The land continues to absorb half of the carbon dioxide


The oceans, forests and other ecosystems continue to absorb up to half of all carbon dioxide entering the atmosphere from human activities, even after the increase in emissions of this gas. These results were obtained by researchers from the University of Colorado and the National Oceanic Administration and Atmospheric Administration (NOAA).

The scientists analyzed 50 years of global measuring the level of carbon dioxide (CO2) and found that those processes by which the planet gets rid of its surplus is still not operating at full capacity.

"These global" sewers "for carbon dioxide is more or less kept up with the increasing human activities, continuing to absorb about half of the CO2 from the atmosphere. But we do not expect this to go on forever," - said Peter Tans of NOAA.

Carbon dioxide is emitted to the atmosphere, mainly by the combustion of fossil fuels, as well as forest fires and during some of the natural processes. This gas can be removed from the atmosphere to the growing plant tissue or water soaked world’s oceans. A series of recent studies has shown that the natural consumers of carbon dioxide no longer cope with ever-increasing rate of emissions. If this happens, the level of CO2 in the atmosphere has increased, which would increase the rate of climate change.

But Ashley Ballantyne, lead author of the study from the University of Colorado, Tans and their colleagues, have not seen a rapid growth in CO2. Their calculations showed that the oceans and other natural ecosystems continue to consume up to half of all emissions of carbon dioxide in the atmosphere produced by human beings. Since CO2 emissions have increased significantly since the 1960s, the "Earth consumes twice as much carbon dioxide today than 50 years ago" - said Ballantyne.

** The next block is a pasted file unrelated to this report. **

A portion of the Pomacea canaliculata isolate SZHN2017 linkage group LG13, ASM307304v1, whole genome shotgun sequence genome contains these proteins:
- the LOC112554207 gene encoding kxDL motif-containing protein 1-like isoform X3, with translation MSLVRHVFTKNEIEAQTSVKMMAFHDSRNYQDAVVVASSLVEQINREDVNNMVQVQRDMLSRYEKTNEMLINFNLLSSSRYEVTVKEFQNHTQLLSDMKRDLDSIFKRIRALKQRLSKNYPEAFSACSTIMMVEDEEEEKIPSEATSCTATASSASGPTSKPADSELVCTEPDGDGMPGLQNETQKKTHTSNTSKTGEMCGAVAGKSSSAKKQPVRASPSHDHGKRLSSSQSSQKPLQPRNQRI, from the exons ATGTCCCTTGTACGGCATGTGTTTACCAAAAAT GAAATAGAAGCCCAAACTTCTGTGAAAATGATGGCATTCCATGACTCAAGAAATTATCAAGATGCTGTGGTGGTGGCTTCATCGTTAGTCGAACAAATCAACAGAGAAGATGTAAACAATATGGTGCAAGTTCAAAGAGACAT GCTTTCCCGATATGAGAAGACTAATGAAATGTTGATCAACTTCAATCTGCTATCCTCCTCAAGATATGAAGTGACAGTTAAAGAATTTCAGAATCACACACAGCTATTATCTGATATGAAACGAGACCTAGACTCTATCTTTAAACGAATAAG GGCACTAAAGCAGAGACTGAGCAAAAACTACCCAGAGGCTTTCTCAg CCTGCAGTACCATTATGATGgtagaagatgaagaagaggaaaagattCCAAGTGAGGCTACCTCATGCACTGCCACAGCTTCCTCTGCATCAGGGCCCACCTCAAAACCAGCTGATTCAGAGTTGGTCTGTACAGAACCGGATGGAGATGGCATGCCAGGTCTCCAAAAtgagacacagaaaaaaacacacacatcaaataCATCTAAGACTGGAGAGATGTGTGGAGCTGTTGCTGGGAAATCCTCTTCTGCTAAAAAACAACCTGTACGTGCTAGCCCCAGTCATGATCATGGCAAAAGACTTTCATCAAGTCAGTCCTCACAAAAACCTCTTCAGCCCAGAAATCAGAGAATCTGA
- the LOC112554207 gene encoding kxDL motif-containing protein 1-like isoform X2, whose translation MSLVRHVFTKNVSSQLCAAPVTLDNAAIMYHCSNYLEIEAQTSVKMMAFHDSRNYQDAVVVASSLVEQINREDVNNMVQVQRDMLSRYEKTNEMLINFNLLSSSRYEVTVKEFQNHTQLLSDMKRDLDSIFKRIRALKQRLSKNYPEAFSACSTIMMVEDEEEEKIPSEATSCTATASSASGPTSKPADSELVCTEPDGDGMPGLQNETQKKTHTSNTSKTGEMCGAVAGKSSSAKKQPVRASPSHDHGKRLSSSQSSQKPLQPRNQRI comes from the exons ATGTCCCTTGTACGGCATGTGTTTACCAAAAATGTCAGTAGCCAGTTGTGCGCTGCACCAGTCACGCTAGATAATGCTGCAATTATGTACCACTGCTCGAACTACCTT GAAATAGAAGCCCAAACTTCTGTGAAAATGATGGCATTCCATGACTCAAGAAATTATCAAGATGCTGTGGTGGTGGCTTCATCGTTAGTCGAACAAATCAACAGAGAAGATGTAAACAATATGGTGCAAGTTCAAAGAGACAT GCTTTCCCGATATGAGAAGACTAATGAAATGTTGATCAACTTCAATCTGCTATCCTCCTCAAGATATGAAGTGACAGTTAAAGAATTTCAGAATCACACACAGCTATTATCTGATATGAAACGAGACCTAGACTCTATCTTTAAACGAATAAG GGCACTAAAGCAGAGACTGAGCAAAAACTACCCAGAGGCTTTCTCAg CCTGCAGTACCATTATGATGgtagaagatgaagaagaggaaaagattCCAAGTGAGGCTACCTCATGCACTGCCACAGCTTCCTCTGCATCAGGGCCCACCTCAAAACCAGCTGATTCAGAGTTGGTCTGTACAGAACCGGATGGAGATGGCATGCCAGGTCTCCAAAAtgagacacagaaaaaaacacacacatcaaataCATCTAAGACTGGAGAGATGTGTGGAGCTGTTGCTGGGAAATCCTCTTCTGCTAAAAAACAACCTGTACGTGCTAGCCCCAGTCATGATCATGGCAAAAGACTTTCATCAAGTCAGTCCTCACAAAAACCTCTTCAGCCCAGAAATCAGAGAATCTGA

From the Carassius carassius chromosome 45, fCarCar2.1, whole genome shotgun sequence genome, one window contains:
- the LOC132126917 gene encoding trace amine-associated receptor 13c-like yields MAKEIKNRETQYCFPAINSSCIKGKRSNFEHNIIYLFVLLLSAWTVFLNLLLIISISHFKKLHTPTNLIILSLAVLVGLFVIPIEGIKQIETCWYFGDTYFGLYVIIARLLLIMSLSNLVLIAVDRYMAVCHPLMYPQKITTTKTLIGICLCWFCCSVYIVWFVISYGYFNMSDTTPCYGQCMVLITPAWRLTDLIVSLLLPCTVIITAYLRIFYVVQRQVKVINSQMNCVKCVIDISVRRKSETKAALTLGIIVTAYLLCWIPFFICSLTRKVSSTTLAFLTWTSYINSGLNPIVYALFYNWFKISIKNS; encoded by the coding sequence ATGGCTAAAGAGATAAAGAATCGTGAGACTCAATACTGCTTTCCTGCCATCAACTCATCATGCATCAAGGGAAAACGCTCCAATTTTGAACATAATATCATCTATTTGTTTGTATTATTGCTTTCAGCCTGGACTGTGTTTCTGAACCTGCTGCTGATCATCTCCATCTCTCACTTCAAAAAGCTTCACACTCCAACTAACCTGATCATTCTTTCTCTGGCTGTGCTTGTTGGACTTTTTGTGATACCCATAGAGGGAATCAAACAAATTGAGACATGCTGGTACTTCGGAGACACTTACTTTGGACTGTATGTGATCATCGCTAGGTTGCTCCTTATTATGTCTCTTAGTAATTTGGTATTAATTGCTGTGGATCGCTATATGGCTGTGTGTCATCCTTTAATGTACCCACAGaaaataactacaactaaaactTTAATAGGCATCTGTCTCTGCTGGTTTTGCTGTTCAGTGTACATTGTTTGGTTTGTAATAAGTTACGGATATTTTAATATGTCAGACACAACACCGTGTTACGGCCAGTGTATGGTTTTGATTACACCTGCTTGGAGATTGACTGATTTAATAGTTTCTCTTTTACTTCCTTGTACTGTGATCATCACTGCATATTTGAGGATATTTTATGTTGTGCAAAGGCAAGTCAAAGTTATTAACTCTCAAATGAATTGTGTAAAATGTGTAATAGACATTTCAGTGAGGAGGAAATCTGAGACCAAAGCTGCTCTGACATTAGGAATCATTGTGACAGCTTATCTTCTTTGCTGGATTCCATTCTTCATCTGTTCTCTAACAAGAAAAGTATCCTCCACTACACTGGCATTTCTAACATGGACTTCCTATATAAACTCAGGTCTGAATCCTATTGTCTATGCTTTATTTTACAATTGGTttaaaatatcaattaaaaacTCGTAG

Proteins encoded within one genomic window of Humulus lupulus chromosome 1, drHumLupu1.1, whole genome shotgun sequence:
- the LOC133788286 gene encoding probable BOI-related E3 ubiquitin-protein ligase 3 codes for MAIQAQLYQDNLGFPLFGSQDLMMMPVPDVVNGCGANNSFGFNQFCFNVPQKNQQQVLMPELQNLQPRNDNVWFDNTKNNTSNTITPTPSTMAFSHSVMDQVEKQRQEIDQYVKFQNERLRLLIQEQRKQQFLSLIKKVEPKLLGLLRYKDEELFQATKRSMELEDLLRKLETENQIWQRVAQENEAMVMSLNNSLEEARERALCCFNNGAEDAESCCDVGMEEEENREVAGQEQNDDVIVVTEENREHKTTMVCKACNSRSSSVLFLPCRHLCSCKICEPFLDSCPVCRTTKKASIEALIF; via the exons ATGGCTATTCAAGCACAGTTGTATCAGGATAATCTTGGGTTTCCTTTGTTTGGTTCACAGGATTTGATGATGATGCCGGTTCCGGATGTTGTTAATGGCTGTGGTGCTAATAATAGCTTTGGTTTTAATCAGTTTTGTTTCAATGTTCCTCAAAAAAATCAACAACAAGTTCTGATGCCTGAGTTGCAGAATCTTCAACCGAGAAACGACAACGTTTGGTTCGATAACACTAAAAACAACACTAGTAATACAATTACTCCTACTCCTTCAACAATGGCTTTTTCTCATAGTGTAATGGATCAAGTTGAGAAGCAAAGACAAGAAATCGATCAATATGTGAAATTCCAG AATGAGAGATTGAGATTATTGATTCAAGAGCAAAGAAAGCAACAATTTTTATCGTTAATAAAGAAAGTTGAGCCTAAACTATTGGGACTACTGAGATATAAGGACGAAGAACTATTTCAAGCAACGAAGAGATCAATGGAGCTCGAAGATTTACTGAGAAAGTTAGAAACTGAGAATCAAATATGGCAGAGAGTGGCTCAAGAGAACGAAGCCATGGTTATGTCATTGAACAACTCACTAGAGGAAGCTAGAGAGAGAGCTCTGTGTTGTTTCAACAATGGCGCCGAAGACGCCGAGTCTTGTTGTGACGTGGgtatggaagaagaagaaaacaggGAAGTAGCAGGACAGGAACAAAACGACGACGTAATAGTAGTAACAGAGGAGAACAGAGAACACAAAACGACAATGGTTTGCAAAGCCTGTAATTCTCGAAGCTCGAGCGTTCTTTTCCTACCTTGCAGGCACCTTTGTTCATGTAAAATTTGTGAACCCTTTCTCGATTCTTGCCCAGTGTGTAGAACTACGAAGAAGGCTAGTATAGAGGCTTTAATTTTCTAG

Other accumulating in the atmosphere, which can accelerate global warming.

This new global analysis showed that scientists are still not sufficiently understand the processes by which the ecosystem CO2 removed from the atmosphere.

"Since we do not know why or where these processes occur, we can not count on them," - said the Tans. "We need to determine what is happening. This will make a more accurate our forecasts of future CO2 levels and climate change."

"It is expected global slowdown consumption of carbon dioxide the oceans and ecosystems," - said the Tans. "The oceans, for example, has already reached a high enough level of acidity, because they consume a quarter of all emissions of carbon dioxide in the atmosphere produced by man. With further oxidation, the oceans will become more difficult to consume an ever-increasing emissions of CO2," - he said.


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